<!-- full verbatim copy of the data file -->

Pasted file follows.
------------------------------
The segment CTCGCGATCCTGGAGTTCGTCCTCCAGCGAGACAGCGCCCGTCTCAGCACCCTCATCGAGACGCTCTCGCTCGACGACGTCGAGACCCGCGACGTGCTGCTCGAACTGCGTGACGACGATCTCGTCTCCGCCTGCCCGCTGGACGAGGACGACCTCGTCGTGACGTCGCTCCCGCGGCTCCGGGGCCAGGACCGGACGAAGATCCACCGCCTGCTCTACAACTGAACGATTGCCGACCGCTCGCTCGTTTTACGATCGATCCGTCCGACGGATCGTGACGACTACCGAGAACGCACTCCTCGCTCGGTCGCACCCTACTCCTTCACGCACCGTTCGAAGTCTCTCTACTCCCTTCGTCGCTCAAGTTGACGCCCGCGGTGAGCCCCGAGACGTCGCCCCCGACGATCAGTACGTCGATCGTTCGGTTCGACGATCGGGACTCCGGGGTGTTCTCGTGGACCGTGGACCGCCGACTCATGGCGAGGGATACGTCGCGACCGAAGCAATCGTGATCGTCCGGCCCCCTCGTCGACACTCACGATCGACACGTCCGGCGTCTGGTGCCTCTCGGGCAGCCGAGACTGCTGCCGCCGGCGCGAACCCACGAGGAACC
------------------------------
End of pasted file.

The segment CTCGCGATCCTGGAGTTCGTCCTCCAGCGAGACAGCGCCCGTCTCAGCACCCTCATCGAGACGCTCTCGCTCGACGACGTCGAGACCCGCGACGTGCTGCTCGAACTGCGTGACGACGATCTCGTCTCCGCCTGCCCGCTGGACGAGGACGACCTCGTCGTGACGTCGCTCCCGCGGCTCCGGGGCCAGGACCGGACGAAGATCCACCGCCTGCTCTACAACTGAACGATTGCCGACCGCTCGCTCGTTTTACGATCGATCCGTCCGACGGATCGTGACGACTACCGAGAACGCACTCCTCGCTCGGTCGCACCCTACTCCTTCACGCACCGTTCGAAGTCTCTCTACTCCCTTCGTCGCTCAAGTTGACGCCCGCGGTGAGCCCCGAGACGTCGCCCCCGACGATCAGTACGTCGATCGTTCGGTTCGACGATCGGGACTCCGGGGTGTTCTCGTGGACCGTGGACCGCCGACTCATGGCGAGGGATACGTCGCGACCGAAGCAATCGTGATCGTCCGGCCCCCTCGTCGACACTCACGATCGACACGTCCGGCGTCTGGTGCCTCTCGGGCAGCCGAGACTGCTGCCGCCGGCGCGAACCCACGAGGAACC